Opinion

It’s no wonder conservatives don’t trust the media

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If you aren’t a conservative, I suppose it can be difficult to understand the source of conservative antipathy about the media.

To the outsider, conservatives can often come off like whiny complainers, decrying the “liberal media” as “fake news” when they just don’t like what the news reports.

Well, with all due respect to those people, their confusion is not surprising. If you are a popular jock in high school, you really don’t have any idea what it is like to be bullied, because you are not the target of the torment. It is hard to understand the effect when you aren’t the target.

Conservative frustration with the media didn’t just suddenly appear out of thin air, it came after decades of exposure to unfairness and bias.

That bias takes many forms. The most talked-about and the kind that drives conservatives the craziest is editorial journalism. This typically takes the form of a news article or broadcast that claims to be a neutral appraisal of a situation that instead has a clear, hostile and left-wing perspective.

This rank dishonesty and unfairness generates an immense amount of frustration, and rightly so.
Another form it takes is less nefarious, but no less problematic. It is also the most common. I call it subtle bias. In this, a reporter genuinely attempts to be fair-minded and neutral, and report the straight facts. They’re good people and good journalists.

But they are also, privately, ideologically left-wing. That may not come out in unfair coverage, but it does become apparent in the types of questions that they ask, the types of stories they are interested in, and the types of issues they focus on. This internal bias keeps them from asking critical questions and pursuing stories potentially threatening to the ideology they hold.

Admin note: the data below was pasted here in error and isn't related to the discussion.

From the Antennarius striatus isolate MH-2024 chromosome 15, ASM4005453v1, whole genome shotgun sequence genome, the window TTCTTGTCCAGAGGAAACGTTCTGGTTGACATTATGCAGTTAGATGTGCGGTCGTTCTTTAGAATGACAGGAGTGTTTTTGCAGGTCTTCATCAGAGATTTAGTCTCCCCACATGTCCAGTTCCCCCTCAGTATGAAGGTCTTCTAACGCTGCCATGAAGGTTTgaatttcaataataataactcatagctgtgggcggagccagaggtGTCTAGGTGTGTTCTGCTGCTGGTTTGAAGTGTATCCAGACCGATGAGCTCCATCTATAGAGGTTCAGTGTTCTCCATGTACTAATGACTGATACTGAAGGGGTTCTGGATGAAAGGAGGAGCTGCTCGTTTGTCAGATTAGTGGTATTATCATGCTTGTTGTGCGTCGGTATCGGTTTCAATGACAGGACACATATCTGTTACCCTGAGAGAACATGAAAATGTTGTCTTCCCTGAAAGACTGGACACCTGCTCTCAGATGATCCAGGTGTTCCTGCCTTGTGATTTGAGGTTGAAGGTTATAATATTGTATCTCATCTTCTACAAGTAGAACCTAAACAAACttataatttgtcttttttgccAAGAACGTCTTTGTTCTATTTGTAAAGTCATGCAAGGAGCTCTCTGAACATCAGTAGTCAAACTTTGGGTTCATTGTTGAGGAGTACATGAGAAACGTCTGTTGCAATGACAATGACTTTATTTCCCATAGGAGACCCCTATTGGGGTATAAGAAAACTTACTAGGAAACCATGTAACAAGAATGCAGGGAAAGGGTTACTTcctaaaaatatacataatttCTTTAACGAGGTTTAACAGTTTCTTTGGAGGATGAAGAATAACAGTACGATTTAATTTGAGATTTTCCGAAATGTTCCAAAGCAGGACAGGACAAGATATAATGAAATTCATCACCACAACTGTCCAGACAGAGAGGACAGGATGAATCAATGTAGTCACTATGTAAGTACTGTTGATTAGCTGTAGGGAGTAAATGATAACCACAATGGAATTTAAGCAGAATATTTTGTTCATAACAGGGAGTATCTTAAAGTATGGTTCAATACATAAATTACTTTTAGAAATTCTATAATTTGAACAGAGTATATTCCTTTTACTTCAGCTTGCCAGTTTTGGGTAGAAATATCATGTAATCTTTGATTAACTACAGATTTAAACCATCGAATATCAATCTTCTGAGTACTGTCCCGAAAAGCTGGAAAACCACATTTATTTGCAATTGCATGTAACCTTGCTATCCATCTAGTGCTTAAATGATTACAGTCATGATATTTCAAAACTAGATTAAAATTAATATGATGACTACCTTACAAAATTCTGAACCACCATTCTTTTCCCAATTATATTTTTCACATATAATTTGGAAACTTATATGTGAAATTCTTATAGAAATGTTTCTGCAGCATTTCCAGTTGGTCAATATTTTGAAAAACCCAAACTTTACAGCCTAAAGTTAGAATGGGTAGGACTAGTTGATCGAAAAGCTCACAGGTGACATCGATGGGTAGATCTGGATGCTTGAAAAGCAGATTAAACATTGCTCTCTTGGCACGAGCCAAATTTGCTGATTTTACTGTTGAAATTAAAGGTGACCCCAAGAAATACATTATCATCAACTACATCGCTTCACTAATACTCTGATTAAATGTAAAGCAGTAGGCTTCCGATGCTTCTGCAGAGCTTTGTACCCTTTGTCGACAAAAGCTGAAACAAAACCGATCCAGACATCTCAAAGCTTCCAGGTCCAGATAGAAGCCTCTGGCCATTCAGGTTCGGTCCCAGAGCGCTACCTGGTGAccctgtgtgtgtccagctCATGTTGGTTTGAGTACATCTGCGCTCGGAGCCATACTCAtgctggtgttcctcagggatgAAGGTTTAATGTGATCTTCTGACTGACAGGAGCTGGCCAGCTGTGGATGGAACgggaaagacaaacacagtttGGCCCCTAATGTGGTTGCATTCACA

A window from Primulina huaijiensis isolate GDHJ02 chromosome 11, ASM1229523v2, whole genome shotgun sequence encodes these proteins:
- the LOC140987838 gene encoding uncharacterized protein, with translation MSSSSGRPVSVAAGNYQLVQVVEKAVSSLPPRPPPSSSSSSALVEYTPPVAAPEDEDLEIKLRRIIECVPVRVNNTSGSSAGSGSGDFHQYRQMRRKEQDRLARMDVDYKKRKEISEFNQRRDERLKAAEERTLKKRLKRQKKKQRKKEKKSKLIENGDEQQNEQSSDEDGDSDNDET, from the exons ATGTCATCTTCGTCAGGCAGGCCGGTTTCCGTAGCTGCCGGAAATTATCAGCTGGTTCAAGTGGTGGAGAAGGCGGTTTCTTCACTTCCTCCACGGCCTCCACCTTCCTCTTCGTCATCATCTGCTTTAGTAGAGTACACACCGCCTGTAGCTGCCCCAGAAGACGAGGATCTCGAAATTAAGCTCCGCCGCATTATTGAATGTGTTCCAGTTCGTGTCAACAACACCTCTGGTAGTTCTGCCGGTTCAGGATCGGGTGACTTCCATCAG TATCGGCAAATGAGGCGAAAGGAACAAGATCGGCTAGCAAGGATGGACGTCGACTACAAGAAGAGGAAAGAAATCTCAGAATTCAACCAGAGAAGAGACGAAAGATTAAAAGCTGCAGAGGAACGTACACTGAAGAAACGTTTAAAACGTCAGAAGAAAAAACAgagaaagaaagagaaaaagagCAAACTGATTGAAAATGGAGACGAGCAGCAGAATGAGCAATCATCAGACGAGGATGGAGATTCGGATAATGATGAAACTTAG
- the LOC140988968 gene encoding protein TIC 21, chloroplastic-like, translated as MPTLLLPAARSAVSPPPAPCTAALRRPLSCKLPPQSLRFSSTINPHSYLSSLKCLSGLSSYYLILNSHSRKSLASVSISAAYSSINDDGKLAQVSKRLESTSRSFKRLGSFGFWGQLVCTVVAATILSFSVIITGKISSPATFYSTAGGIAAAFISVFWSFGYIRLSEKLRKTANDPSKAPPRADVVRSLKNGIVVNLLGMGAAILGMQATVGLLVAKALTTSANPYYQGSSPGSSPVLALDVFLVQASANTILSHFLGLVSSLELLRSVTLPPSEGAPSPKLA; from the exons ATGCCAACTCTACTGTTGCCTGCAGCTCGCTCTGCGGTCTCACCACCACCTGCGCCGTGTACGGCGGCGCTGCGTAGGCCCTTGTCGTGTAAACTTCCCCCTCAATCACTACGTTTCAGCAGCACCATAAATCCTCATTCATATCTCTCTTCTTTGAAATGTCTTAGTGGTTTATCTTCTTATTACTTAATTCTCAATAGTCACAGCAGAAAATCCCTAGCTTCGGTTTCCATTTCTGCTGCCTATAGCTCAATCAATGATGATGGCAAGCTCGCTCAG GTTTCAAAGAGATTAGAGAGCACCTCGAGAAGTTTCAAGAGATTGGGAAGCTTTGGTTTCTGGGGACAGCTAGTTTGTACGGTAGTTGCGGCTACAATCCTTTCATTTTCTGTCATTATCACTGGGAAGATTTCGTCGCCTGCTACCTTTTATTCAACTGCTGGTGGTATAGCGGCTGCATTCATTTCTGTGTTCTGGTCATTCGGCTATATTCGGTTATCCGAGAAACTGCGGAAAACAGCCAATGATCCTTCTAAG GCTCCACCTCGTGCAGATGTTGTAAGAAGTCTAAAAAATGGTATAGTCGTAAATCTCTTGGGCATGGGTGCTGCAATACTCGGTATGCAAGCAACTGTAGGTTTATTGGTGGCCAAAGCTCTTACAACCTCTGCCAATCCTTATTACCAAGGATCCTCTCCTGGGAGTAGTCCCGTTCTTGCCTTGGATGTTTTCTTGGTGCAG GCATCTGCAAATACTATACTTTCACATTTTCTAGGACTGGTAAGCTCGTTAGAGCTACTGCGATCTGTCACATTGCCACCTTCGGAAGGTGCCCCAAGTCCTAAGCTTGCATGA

This doesn’t inspire as much anger, but it does produce frustration in conservative circles. Frustration in the reporter’s inability to recognize this more than anything else.

But perhaps the most maddening version of this is in the promotion of “conservative” voices in the media.

Somewhere, in a newspaper editorial board meeting, very liberal editors are sitting around bemoaning the loss of right-leaning readers, and in a desperate act of tokenism, stumble on the idea of having a conservative columnist on staff as a means of proving their fair-mindedness.

But the chosen conservative is almost never a person who reflects the actual sensibilities of the general right-wing audience. No, the chosen writer or television pundit who is promoted is almost always a liberal’s idea of what a conservative should be, rather than what a conservative actually is.

The latest example of this problem lives at The Washington Post, where the editors have consistently proven this rule true. Since late 2010, their idea of what a conservative should be is personified in Jennifer Rubin, who writes the Right Turn blog, which is — supposedly — opinion from a right-wing perspective.

At no time has Rubin ever sounded all that conservative, of course. She has made a living attacking not only the people who most represent the movement, but also the very ideas that the movement holds.

Commenting recently on the vitriol faced by President Donald Trump’s spokewoman, Sarah Huckabee Sanders, Rubin had the following to say on the Joy Reid show Sunday:

“Sarah Huckabee has no right to live a life of no fuss, no muss, after lying to the press — after lying to the press, after inciting against the press. These people should be made uncomfortable, and I think that’s a life sentence, frankly.”

A life sentence of being harassed and made to feel uncomfortable for serving as Trump’s press secretary?

In the same appearance Rubin urged pressure on Sens. Susan Collins and Lisa Murkowski to vote against a Trump Supreme Court pick:

“You vote for this, Ms. Collins, Ms. Murkowski, you have voted to criminalize abortion — this is on you. And we’re not going to accept these nonsense excuses […] No! It has to be all-out, on the ground in those states.”

This is conservative opinion?

At every turn we are forced to deal with voices like Rubin, or Joe Scarborough somehow claiming the mantle of our ideology and worldview, only to ultimately attack that worldview constantly.

When all we seem to see in the media is outright bias, subtle bias, and then phony versions of ourselves being hostile to and misrepresenting our beliefs, is it any wonder we are a bit angry about it?

Matthew Gagnon of Yarmouth is the chief executive officer of the Maine Heritage Policy Center, a free market policy think tank based in Portland. A Hampden native, he previously served as a senior strategist for the Republican Governors Association in Washington, D.C.

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